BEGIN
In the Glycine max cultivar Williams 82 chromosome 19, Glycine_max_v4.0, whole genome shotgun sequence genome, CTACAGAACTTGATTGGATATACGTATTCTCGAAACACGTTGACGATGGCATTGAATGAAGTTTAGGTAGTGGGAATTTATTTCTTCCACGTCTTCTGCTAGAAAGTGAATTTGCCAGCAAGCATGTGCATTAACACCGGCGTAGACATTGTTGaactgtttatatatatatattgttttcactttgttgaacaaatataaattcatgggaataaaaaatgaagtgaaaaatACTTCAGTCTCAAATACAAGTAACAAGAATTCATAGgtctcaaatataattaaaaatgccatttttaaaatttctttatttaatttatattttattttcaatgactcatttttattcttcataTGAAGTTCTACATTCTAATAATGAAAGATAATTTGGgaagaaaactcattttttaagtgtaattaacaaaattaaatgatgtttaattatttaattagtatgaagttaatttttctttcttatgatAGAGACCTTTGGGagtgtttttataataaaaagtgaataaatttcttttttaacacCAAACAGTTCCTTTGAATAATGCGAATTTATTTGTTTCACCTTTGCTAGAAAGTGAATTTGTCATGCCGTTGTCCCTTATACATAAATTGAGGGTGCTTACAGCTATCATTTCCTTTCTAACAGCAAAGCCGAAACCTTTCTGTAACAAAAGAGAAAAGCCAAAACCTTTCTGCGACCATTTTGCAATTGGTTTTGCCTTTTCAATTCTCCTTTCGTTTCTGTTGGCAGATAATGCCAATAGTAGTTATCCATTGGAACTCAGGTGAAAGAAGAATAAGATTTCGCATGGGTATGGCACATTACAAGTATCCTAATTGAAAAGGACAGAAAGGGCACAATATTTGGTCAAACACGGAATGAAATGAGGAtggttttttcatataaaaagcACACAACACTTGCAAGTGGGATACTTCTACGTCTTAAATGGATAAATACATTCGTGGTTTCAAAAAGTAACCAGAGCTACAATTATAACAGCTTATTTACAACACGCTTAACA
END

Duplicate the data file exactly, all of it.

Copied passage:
In the Glycine max cultivar Williams 82 chromosome 19, Glycine_max_v4.0, whole genome shotgun sequence genome, CTACAGAACTTGATTGGATATACGTATTCTCGAAACACGTTGACGATGGCATTGAATGAAGTTTAGGTAGTGGGAATTTATTTCTTCCACGTCTTCTGCTAGAAAGTGAATTTGCCAGCAAGCATGTGCATTAACACCGGCGTAGACATTGTTGaactgtttatatatatatattgttttcactttgttgaacaaatataaattcatgggaataaaaaatgaagtgaaaaatACTTCAGTCTCAAATACAAGTAACAAGAATTCATAGgtctcaaatataattaaaaatgccatttttaaaatttctttatttaatttatattttattttcaatgactcatttttattcttcataTGAAGTTCTACATTCTAATAATGAAAGATAATTTGGgaagaaaactcattttttaagtgtaattaacaaaattaaatgatgtttaattatttaattagtatgaagttaatttttctttcttatgatAGAGACCTTTGGGagtgtttttataataaaaagtgaataaatttcttttttaacacCAAACAGTTCCTTTGAATAATGCGAATTTATTTGTTTCACCTTTGCTAGAAAGTGAATTTGTCATGCCGTTGTCCCTTATACATAAATTGAGGGTGCTTACAGCTATCATTTCCTTTCTAACAGCAAAGCCGAAACCTTTCTGTAACAAAAGAGAAAAGCCAAAACCTTTCTGCGACCATTTTGCAATTGGTTTTGCCTTTTCAATTCTCCTTTCGTTTCTGTTGGCAGATAATGCCAATAGTAGTTATCCATTGGAACTCAGGTGAAAGAAGAATAAGATTTCGCATGGGTATGGCACATTACAAGTATCCTAATTGAAAAGGACAGAAAGGGCACAATATTTGGTCAAACACGGAATGAAATGAGGAtggttttttcatataaaaagcACACAACACTTGCAAGTGGGATACTTCTACGTCTTAAATGGATAAATACATTCGTGGTTTCAAAAAGTAACCAGAGCTACAATTATAACAGCTTATTTACAACACGCTTAACA